Negative reviews – Proof that responding works!

Back when I was Products Editor on motorcyclenews.com, I received a steady trickle of emails and phonecalls on the same theme. Each one was from a product manufacturer or retailer who had received a negative review or forum post and wanted to know what they could, and should, do about it.

Five+ years ago, the answer was mix of the insight and common sense that I possessed at the time. Unless the review or post was libellous (in which case the legal requirement was to remove it), the best thing that company could do would be to respond publicly with a polite and reasoned answer for what may have caused the problem, and if possible, potential solutions. That way they not only reached the complainant, but also the huge audience who would view everything without necessarily posting. It also ensured that the situation was likely to be defused straight away, rather than building up steam.

Photo courtesy Lars Plougmann on Flickr (CC Licence)

If only I’d had the 2011 ‘The Retail Consumer Report’ from Harris available at the time. (h/t Mediapost and Mack Collier). The survey of 1605 U.S online adults reveals:

  • 68% of consumers who posted a complaint or negative review on a social netowkring or reviews site got a response from the retailer, which led to 18% of them becoming loyal customers and buying more.
  • Receiving a response meant 33% went back and posted a positive review, and 34% deleted their original negative review.
  • And given that a big part of making sales and getting loyal customers is based around surprising them with things that make them happy – 61% of consumers would be shocked if a retailer responded to their nagtive comments on the social web.
  • Plus, nearly a third of consumers research on social networking and reviews sites when they’re shopping online.

I’ve finally got some empirical evidence to back up my conversations all those years ago! Funnily enough, the evolution of those conversations was a questions and answers section named Ask An Expert, which asked representatives from suitable companies to be available to respond to reader questions. I’d prefer you didn’t mention the amount of interest and funding sites like Quora have generated more recently!

But it’s actually an even more important approach to me now as a business owner, not only do I continue to advise clients to respond publicly to negative complaints in a polite, responsible, and most importantly, active way, but I also have a responsibility to monitor and respond to comments and reviews of the two businesses I’m running to make sure that we do the best by our clients and customers. And if after all that, you’d rather ignore my advice, Harris research and any negative reviews, then I guess pointing to the example of Craiglist and Craig Newmark won’t change your mind. I can only hope you’re not a client, and you happen to run a marketing or web design and development business!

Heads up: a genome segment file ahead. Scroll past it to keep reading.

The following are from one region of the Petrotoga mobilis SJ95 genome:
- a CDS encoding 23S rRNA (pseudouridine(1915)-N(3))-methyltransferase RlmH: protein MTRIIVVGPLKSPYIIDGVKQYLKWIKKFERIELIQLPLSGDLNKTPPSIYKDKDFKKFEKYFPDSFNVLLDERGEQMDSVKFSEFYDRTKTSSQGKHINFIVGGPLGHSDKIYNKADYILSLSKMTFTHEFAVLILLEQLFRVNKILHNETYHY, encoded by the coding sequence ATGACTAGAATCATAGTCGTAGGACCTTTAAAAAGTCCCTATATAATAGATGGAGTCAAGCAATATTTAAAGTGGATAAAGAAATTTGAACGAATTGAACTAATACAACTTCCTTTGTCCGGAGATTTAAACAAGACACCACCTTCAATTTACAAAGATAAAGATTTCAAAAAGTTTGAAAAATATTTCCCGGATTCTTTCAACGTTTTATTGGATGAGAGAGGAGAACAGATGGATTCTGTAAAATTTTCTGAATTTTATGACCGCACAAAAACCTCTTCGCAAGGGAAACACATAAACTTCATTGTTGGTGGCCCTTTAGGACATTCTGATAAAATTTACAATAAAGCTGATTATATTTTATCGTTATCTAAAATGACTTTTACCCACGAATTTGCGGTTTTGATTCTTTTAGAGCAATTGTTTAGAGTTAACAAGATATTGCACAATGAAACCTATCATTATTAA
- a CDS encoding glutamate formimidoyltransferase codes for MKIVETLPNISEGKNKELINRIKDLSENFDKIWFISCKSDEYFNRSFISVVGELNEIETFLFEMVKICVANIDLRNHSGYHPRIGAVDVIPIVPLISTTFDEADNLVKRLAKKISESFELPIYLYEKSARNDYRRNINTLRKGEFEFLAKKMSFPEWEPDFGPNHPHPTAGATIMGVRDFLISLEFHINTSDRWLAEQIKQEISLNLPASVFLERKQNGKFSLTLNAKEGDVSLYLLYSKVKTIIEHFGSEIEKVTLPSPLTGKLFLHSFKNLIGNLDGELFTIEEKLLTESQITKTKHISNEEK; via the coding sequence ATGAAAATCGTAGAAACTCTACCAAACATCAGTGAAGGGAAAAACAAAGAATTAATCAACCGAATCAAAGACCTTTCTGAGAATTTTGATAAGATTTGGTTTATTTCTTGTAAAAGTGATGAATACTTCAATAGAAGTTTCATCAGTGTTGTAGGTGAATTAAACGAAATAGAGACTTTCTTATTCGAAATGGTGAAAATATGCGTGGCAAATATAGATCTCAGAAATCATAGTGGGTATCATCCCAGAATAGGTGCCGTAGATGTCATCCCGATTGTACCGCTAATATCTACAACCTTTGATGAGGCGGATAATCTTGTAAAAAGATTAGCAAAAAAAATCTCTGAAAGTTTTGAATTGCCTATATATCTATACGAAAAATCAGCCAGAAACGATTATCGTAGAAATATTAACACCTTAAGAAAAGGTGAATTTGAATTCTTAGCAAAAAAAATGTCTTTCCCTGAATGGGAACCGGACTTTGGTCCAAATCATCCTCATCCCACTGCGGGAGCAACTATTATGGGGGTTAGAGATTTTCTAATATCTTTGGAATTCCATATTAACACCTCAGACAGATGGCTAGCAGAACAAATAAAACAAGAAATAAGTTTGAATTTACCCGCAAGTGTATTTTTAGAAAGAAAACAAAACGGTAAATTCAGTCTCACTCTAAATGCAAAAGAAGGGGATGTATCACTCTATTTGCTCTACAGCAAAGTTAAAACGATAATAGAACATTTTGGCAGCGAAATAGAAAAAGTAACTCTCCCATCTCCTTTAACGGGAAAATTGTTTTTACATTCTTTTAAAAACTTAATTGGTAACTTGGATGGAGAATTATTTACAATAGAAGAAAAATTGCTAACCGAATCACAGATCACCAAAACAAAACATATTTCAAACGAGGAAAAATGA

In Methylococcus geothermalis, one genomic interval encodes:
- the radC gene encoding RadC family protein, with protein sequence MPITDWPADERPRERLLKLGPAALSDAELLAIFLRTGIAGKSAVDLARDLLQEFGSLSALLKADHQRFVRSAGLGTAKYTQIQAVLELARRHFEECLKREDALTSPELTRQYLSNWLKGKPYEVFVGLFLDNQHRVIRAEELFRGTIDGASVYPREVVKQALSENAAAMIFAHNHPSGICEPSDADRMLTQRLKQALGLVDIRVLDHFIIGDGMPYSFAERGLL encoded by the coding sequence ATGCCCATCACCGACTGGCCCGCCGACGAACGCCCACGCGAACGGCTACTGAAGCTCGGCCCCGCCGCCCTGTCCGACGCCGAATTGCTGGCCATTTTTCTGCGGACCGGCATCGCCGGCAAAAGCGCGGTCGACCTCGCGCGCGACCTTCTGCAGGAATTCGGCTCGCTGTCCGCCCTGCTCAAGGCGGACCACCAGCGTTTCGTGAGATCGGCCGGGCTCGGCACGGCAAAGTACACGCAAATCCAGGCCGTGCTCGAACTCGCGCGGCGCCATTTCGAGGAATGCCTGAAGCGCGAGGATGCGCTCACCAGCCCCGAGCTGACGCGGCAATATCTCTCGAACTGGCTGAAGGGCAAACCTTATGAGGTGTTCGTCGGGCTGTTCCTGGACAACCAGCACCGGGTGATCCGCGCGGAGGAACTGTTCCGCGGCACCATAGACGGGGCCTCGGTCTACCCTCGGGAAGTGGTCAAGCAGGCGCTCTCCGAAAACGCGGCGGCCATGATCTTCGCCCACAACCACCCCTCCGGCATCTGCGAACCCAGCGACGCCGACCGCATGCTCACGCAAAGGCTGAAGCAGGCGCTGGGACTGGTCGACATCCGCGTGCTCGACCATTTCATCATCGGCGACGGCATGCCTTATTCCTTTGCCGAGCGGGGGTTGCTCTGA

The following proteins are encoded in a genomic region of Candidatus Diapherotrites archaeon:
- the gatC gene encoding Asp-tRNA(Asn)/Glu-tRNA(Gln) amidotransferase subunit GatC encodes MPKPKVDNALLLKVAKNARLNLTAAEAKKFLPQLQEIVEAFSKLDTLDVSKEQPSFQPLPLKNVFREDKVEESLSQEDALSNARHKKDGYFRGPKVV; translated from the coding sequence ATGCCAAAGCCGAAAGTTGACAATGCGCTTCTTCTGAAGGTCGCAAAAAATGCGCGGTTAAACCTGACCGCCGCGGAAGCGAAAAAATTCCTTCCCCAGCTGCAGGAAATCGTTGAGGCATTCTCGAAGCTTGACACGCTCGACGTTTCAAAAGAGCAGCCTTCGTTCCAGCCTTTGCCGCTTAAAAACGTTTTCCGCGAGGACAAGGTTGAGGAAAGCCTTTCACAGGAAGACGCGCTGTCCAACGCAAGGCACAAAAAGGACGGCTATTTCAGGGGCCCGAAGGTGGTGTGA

No more social media excuses…

If you’re still thinking that your industry, business or employees aren’t able to use social networks and social media marketing effectively, you might want to take a look at this:

Army Social Media Handbook 2011

View more documents from U.S. Army.

Yep,that’s the U.S Army Social Media Handbook, January 2011, from the official slideshare account of the U.S Army. And not only that but they’re actively asking for feedback on it.

And if that’s spurred you into action, but you’d like some assistance, I’m always happy to help!

Corporate twitter acounts spawn ‘Twitteriocy’

Picked up via Pistachio Consulting, is Jeremy Pepper’s post on ‘Twitteriocy’, or some simple rules on how to use a corporate Twitter account, and basic etiquette – inspired by a personal encounter with someone following him.

While I don’t think microblogging benefits from too strict a set of rules, the guidelines he lays out are simple and provide a pretty good grounding.

Be yourself, don’t follow everyone back, use a decent client like Tweetdeck, be engaged, be personable, be responsive, be a person, and remember that social media, including microblogging, doesn’t work for every company or individual.

So something very similar to the best practice for all social media!

I’d add:

  • Be realistic, and don’t expect 1000 followers overnight, or 1000 referrals from every link you post.
  • Stick with it – if you’re going to use these tools, be prepared for the mid-to-long term commitment needed. It took me two attempts at using Twitter to understand why it was so invaluable and addictive. And far longer to try and find the right level between addiction and a reasonable amount of time investment.
  • It might still be worth registering your brand name to stop ‘brandjacking‘, but use it to lead people to your real representatives.

Any more?